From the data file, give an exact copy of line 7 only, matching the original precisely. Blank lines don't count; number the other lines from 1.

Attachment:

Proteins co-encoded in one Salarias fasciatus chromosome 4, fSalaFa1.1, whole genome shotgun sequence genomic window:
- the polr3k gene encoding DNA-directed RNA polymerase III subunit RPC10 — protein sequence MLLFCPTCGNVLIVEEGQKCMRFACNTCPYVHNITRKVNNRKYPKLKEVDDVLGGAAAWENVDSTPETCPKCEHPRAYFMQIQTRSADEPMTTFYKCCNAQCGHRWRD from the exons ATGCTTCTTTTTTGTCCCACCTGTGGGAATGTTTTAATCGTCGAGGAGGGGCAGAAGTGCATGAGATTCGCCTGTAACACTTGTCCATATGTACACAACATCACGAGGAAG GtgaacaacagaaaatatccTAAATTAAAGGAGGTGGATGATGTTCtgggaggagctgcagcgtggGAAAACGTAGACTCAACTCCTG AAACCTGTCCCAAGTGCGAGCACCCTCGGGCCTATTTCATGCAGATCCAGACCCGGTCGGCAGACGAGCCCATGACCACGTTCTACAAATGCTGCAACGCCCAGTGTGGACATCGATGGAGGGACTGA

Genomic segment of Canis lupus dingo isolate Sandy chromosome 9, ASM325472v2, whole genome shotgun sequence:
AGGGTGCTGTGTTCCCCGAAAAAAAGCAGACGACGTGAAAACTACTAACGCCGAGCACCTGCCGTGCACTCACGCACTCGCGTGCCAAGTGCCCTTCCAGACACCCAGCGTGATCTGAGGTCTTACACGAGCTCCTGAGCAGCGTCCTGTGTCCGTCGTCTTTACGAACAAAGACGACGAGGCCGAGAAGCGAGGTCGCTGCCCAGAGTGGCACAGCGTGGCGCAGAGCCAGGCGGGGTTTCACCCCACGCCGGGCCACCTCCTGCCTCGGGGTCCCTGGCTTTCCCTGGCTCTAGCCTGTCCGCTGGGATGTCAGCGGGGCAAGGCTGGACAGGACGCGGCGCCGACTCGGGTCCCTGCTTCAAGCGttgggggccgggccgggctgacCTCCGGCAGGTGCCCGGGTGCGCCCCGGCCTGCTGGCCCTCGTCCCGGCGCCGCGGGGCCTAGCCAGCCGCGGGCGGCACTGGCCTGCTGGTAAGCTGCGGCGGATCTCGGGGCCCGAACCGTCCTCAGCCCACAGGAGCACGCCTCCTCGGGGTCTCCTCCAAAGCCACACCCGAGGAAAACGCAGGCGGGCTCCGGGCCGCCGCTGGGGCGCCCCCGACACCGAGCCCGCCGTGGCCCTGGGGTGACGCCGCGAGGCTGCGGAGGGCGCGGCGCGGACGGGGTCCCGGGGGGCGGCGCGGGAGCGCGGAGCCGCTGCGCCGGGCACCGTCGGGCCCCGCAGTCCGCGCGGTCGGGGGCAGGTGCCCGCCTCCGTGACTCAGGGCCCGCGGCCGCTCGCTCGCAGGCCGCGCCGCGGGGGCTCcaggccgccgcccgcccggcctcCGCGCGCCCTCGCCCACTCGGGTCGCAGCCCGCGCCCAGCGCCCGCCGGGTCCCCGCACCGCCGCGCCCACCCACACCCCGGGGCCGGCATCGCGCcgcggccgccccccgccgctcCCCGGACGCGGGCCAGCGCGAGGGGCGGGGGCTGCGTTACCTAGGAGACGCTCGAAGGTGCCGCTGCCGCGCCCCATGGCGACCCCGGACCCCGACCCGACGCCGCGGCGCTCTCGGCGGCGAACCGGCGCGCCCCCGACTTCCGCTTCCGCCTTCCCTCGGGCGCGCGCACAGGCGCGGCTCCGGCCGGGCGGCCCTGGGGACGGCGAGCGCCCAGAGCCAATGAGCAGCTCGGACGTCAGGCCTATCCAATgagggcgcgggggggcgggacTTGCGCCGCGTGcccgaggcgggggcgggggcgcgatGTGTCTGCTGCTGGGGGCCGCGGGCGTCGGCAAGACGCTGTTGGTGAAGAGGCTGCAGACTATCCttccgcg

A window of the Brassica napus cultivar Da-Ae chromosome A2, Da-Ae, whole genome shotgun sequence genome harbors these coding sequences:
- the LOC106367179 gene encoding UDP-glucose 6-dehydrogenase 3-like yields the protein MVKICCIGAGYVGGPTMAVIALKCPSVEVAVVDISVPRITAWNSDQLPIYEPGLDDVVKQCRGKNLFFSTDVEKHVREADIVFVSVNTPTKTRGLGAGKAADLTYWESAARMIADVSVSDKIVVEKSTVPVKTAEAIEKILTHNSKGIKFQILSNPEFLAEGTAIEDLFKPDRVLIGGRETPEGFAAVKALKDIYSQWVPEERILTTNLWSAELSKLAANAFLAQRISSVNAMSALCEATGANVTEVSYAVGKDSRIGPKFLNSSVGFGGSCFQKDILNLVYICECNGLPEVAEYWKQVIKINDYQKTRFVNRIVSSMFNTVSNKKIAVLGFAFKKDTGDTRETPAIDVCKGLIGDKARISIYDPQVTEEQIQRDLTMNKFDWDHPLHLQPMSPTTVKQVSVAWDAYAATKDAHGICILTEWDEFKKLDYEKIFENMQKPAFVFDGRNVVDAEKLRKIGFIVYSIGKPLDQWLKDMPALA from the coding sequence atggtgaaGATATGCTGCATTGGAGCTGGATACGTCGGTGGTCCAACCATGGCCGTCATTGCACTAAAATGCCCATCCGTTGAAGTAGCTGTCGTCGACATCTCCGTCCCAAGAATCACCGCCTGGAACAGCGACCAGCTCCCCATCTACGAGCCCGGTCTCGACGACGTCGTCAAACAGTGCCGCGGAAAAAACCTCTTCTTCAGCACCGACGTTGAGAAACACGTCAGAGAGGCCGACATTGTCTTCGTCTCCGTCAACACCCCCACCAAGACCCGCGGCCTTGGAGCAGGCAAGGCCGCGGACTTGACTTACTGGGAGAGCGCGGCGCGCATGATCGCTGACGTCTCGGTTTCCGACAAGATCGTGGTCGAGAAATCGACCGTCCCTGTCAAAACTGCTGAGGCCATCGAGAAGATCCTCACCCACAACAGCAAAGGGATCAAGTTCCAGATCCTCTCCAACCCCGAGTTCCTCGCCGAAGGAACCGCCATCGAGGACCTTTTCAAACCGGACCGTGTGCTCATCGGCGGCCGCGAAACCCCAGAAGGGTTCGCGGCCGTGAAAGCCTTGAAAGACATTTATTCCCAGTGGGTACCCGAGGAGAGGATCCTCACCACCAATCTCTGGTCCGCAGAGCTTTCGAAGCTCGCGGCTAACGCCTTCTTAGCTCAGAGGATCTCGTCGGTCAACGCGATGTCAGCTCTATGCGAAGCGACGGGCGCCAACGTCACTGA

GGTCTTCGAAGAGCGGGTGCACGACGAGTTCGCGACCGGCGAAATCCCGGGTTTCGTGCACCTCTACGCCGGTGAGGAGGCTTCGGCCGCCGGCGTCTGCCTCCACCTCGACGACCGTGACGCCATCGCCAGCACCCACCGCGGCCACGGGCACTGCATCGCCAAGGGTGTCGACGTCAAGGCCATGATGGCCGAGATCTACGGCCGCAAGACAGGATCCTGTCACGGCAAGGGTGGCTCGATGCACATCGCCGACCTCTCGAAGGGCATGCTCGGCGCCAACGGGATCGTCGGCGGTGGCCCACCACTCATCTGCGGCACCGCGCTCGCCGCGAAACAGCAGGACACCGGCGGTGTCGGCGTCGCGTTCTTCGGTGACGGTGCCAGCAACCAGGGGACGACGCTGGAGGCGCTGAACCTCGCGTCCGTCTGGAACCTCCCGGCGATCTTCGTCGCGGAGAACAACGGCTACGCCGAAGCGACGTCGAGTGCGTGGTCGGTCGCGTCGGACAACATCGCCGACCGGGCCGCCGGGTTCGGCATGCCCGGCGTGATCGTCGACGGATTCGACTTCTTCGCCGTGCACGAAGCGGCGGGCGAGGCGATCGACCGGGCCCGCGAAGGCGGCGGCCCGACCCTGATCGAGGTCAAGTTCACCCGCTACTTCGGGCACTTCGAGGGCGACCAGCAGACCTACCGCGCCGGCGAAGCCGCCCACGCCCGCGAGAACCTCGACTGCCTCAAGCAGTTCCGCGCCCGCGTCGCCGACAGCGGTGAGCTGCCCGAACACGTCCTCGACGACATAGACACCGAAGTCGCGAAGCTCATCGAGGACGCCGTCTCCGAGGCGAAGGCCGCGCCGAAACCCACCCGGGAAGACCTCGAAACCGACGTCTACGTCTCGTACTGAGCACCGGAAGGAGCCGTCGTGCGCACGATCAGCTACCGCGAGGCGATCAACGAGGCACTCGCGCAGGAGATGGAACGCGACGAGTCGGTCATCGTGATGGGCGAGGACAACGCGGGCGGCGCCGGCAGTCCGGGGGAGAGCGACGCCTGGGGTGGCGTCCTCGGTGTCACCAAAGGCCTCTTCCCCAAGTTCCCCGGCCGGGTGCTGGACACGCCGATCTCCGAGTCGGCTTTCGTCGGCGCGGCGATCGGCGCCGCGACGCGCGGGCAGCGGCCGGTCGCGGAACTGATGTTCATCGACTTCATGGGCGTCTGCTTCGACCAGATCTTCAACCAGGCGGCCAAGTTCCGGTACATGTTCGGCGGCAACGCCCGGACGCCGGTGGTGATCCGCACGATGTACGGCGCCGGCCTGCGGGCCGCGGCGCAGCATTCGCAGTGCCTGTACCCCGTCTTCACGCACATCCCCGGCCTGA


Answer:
GGTCTTCGAAGAGCGGGTGCACGACGAGTTCGCGACCGGCGAAATCCCGGGTTTCGTGCACCTCTACGCCGGTGAGGAGGCTTCGGCCGCCGGCGTCTGCCTCCACCTCGACGACCGTGACGCCATCGCCAGCACCCACCGCGGCCACGGGCACTGCATCGCCAAGGGTGTCGACGTCAAGGCCATGATGGCCGAGATCTACGGCCGCAAGACAGGATCCTGTCACGGCAAGGGTGGCTCGATGCACATCGCCGACCTCTCGAAGGGCATGCTCGGCGCCAACGGGATCGTCGGCGGTGGCCCACCACTCATCTGCGGCACCGCGCTCGCCGCGAAACAGCAGGACACCGGCGGTGTCGGCGTCGCGTTCTTCGGTGACGGTGCCAGCAACCAGGGGACGACGCTGGAGGCGCTGAACCTCGCGTCCGTCTGGAACCTCCCGGCGATCTTCGTCGCGGAGAACAACGGCTACGCCGAAGCGACGTCGAGTGCGTGGTCGGTCGCGTCGGACAACATCGCCGACCGGGCCGCCGGGTTCGGCATGCCCGGCGTGATCGTCGACGGATTCGACTTCTTCGCCGTGCACGAAGCGGCGGGCGAGGCGATCGACCGGGCCCGCGAAGGCGGCGGCCCGACCCTGATCGAGGTCAAGTTCACCCGCTACTTCGGGCACTTCGAGGGCGACCAGCAGACCTACCGCGCCGGCGAAGCCGCCCACGCCCGCGAGAACCTCGACTGCCTCAAGCAGTTCCGCGCCCGCGTCGCCGACAGCGGTGAGCTGCCCGAACACGTCCTCGACGACATAGACACCGAAGTCGCGAAGCTCATCGAGGACGCCGTCTCCGAGGCGAAGGCCGCGCCGAAACCCACCCGGGAAGACCTCGAAACCGACGTCTACGTCTCGTACTGAGCACCGGAAGGAGCCGTCGTGCGCACGATCAGCTACCGCGAGGCGATCAACGAGGCACTCGCGCAGGAGATGGAACGCGACGAGTCGGTCATCGTGATGGGCGAGGACAACGCGGGCGGCGCCGGCAGTCCGGGGGAGAGCGACGCCTGGGGTGGCGTCCTCGGTGTCACCAAAGGCCTCTTCCCCAAGTTCCCCGGCCGGGTGCTGGACACGCCGATCTCCGAGTCGGCTTTCGTCGGCGCGGCGATCGGCGCCGCGACGCGCGGGCAGCGGCCGGTCGCGGAACTGATGTTCATCGACTTCATGGGCGTCTGCTTCGACCAGATCTTCAACCAGGCGGCCAAGTTCCGGTACATGTTCGGCGGCAACGCCCGGACGCCGGTGGTGATCCGCACGATGTACGGCGCCGGCCTGCGGGCCGCGGCGCAGCATTCGCAGTGCCTGTACCCCGTCTTCACGCACATCCCCGGCCTGA